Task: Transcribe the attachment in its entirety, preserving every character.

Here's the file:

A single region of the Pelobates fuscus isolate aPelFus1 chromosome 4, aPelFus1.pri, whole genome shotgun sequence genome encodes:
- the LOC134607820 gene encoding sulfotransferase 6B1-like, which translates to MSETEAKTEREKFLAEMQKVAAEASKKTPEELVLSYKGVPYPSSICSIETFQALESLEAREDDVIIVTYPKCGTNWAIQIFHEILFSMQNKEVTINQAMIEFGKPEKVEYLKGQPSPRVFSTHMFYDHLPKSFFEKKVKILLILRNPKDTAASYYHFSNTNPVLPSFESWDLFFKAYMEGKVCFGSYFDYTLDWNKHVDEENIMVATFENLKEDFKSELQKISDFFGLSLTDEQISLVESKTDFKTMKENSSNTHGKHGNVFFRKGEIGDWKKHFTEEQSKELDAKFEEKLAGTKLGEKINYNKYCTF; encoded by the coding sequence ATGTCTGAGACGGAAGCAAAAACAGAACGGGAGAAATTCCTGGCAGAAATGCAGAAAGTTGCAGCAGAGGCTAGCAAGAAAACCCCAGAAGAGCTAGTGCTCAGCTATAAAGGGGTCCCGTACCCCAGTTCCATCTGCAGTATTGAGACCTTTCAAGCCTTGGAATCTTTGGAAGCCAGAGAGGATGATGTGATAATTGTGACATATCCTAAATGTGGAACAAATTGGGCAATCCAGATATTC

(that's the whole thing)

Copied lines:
A single region of the Pelobates fuscus isolate aPelFus1 chromosome 4, aPelFus1.pri, whole genome shotgun sequence genome encodes:
- the LOC134607820 gene encoding sulfotransferase 6B1-like, which translates to MSETEAKTEREKFLAEMQKVAAEASKKTPEELVLSYKGVPYPSSICSIETFQALESLEAREDDVIIVTYPKCGTNWAIQIFHEILFSMQNKEVTINQAMIEFGKPEKVEYLKGQPSPRVFSTHMFYDHLPKSFFEKKVKILLILRNPKDTAASYYHFSNTNPVLPSFESWDLFFKAYMEGKVCFGSYFDYTLDWNKHVDEENIMVATFENLKEDFKSELQKISDFFGLSLTDEQISLVESKTDFKTMKENSSNTHGKHGNVFFRKGEIGDWKKHFTEEQSKELDAKFEEKLAGTKLGEKINYNKYCTF; encoded by the coding sequence ATGTCTGAGACGGAAGCAAAAACAGAACGGGAGAAATTCCTGGCAGAAATGCAGAAAGTTGCAGCAGAGGCTAGCAAGAAAACCCCAGAAGAGCTAGTGCTCAGCTATAAAGGGGTCCCGTACCCCAGTTCCATCTGCAGTATTGAGACCTTTCAAGCCTTGGAATCTTTGGAAGCCAGAGAGGATGATGTGATAATTGTGACATATCCTAAATGTGGAACAAATTGGGCAATCCAGATATTC